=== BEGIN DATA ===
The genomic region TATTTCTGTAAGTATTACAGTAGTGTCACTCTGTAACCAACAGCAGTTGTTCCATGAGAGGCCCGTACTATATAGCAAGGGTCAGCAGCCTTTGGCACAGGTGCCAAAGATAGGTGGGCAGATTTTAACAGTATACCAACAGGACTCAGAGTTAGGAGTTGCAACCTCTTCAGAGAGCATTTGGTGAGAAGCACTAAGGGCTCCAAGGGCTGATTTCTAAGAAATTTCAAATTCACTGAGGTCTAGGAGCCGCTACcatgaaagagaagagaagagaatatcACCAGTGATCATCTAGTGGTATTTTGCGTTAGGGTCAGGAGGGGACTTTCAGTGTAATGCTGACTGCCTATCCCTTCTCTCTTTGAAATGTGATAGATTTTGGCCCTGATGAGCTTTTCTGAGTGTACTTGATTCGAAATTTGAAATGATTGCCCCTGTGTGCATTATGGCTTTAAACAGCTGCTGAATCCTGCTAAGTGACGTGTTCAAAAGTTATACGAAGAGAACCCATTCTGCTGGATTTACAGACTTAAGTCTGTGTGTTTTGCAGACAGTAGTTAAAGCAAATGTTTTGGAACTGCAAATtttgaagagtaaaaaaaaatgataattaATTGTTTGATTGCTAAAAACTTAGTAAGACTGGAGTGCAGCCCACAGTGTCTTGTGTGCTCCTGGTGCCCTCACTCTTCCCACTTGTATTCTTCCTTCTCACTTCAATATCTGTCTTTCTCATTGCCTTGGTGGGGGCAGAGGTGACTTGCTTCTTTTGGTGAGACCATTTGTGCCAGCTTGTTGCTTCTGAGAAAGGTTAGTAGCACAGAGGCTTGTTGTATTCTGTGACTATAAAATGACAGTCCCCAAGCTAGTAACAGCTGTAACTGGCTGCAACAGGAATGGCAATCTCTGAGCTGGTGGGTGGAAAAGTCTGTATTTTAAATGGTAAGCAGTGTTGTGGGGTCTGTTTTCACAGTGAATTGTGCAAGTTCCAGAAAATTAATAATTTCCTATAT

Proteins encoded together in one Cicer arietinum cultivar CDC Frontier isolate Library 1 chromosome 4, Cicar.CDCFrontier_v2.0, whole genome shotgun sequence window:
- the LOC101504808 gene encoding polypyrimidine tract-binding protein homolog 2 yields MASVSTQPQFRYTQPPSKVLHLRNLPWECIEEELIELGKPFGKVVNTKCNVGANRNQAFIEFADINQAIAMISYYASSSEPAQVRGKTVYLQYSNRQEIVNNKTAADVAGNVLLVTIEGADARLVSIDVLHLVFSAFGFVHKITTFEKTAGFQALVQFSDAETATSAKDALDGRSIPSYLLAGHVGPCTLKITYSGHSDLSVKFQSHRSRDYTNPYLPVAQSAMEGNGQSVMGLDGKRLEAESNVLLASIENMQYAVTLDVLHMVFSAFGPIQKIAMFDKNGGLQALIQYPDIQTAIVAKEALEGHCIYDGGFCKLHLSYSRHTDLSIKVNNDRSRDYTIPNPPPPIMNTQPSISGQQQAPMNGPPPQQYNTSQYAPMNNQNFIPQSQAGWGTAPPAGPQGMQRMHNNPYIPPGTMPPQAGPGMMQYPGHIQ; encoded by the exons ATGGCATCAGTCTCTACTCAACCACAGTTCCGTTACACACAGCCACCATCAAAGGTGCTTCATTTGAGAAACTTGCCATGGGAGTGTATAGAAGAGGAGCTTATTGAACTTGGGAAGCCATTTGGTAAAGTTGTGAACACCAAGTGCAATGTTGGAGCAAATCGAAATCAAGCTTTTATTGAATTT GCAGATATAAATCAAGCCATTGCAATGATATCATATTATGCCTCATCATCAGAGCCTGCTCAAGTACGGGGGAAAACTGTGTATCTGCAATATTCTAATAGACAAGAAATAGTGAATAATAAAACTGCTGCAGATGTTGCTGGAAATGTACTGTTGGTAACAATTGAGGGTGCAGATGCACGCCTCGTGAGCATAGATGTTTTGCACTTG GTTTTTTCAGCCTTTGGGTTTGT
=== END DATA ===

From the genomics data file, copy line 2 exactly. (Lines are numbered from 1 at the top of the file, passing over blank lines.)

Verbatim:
Proteins encoded together in one Cicer arietinum cultivar CDC Frontier isolate Library 1 chromosome 4, Cicar.CDCFrontier_v2.0, whole genome shotgun sequence window: